In these modern days to be vulgar, illiterate, common and vicious, seems to give a man a marvelous infinity of rights that his honest fathers never dreamed of. - Oscar Wilde
Posted on Sun, Mar 29 2020 22:57
by kenneth.newby
Joined on Wed, Mar 19 2014, Posts 118

In the further spirit of proselytizing, the Berlin Philharmonic's digital concert hall is providing a month of free subscription—until the end of April. They have an incredible library of concerts, films, interviews, and an ongoing program of live concerts. An unparalleled resource!

www.digitalconcerthall.com

Posted on Sun, Mar 29 2020 23:32
by agitato
Joined on Mon, Jun 22 2015, Posts 389

Sad to know about Penderecki. Thanks for telling us Errikos. I would have missed this news in the ocean of other tragic news in these dark days. I will listen to his 'Thernody for the victims of Hiroshima' in his honor.

Ken I did read about the free concerts and was drawn to the Berlip phil's website and videos. I ended up buying Rattles farewell of Mahler 6th on Blu ray, more as a sign of donation since everything is free these days. But this is a great recording and I wanted to own it.

I think many other orchestras including the Met are doing free live streaming.

Anand

Anand Kumar
Posted on Mon, Mar 30 2020 04:26
by agitato
Joined on Mon, Jun 22 2015, Posts 389

meant to add...its really cool that you have met Penderecki!

Anand Kumar
Posted on Mon, Mar 30 2020 15:07
by William
Joined on Sun, Nov 24 2002, USA, Posts 5512

Sorry to hear about Penderecki.  

I am also disturbed by that aspect of dumbing down the original musical elements he and other modern composers - especially Ligetti - created simply as part of their compositions, and making them into a kind of atonal soup for scoring horror movies or what-have-you. 

It's nothing new though, and reminds me of two things: one in the 1940s Hollywood studio era, in which countless film scores were made out of a Rachmaninoff/Liszt Faux-Romantic soup, endlessly repeated.  An egeregious example of this is the score for "The Secret Heart" which is a really well-done film in itself, but is marred by a HORRIBLE  uber-Romantic pastiche that was literally snippets of Rachmaninoff, Liszt, etc cobbled together!  It is sickening to hear to the point that you can't continuing watching the film without getting enraged.

The other thing it reminds me of is how a great abstract artist - Thomas Wilfred - created in the 1930s-40s "Lumia" works, which were pure light projections and devices that could run unattended (and still exist) and that had a beautiful cosmic quaity and are of such perfection of design that they are still beyond any digital simulations in their quality.  (One of them was used in a recent large-scale Terrence Malick film.)  And yet nowadays, such abstract light forms have become totally mindless and non-artistic as screensavers.  But they can be a complete art form, if created by an individual.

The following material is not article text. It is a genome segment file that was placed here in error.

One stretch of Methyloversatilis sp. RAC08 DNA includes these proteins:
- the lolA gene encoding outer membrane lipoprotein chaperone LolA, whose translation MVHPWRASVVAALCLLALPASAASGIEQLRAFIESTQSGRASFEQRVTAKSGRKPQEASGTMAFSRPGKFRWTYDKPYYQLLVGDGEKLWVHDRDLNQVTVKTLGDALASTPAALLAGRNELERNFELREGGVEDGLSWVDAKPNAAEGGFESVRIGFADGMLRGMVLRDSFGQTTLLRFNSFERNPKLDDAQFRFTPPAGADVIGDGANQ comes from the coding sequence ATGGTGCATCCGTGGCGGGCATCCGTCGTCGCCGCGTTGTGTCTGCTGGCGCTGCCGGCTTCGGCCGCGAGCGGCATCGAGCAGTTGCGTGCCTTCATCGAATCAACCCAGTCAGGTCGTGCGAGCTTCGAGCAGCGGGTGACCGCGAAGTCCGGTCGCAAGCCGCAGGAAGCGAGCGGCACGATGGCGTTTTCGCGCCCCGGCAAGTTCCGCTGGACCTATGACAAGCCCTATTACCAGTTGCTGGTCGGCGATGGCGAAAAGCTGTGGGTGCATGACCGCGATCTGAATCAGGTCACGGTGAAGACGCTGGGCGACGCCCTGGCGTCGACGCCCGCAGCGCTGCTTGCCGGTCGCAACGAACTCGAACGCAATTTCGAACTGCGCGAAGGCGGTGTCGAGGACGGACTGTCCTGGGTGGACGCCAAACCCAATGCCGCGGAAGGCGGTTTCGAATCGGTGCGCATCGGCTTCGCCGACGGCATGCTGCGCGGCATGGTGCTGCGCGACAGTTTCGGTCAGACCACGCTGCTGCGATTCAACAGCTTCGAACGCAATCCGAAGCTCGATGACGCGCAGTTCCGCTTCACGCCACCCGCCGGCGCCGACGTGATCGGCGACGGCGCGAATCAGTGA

One thing that is encouraging is that the copycats all fade into oblvion, while the original creators and visionaries who actually made something emerge once again out of the muck of the commonplace.  

Posted on Mon, Mar 30 2020 18:40
by Errikos
Joined on Tue, Jun 12 2007, Posts 1061

Kenneth: Thanks for the information. I knew about the BPO channel but not of this free-special!

Anand: I always encourage people to buy as many CDs and Blu-Rays as they can afford, even though some of the materials are "available" online, in order to do 'the right thing', as well as support the industry. As for having met Penderecki, yes, it is one of those moments you carry with you, one of those moments that you feel more alive because you're closer to the flame, brimming with meaning. There have been other occasions like that, the most recent of them last year when I met and chatted with Terry Riley after a concert.

Bill: Thank you for the wonderful post, you are always a fountain of great information! I had never heard of Thomas Wilfred. I just briefly checked him out, what beautiful and original concepts! I remember how amazed I was the first time I saw screensavers on my first computer, which sported a 17" colour monitor. I was amazed at these abstractions, and that was 1984, not 1930!

As for the soundtracks of the '40s-'50s etc., with faux-Rachmaninov/Wagner/Strauss and later '70's-'80s faux-Prokofiev/Holst/Shostakovich/Mahler, of course that has almost always been the case in film, and to us they were laughable at times when things were taken to extremes. However, the imitators of the great masters, at least they knew the craft. The last two decades of soundtracks have been just 'faux' (the vast majority).

But the last point you make rings very true, and I take solace in it.

If you can't notate/MIDI it yourself, it's NOT your music!

In these modern days to be vulgar, illiterate, common and vicious, seems to give a man a marvelous infinity of rights that his honest fathers never dreamed of. - Oscar Wilde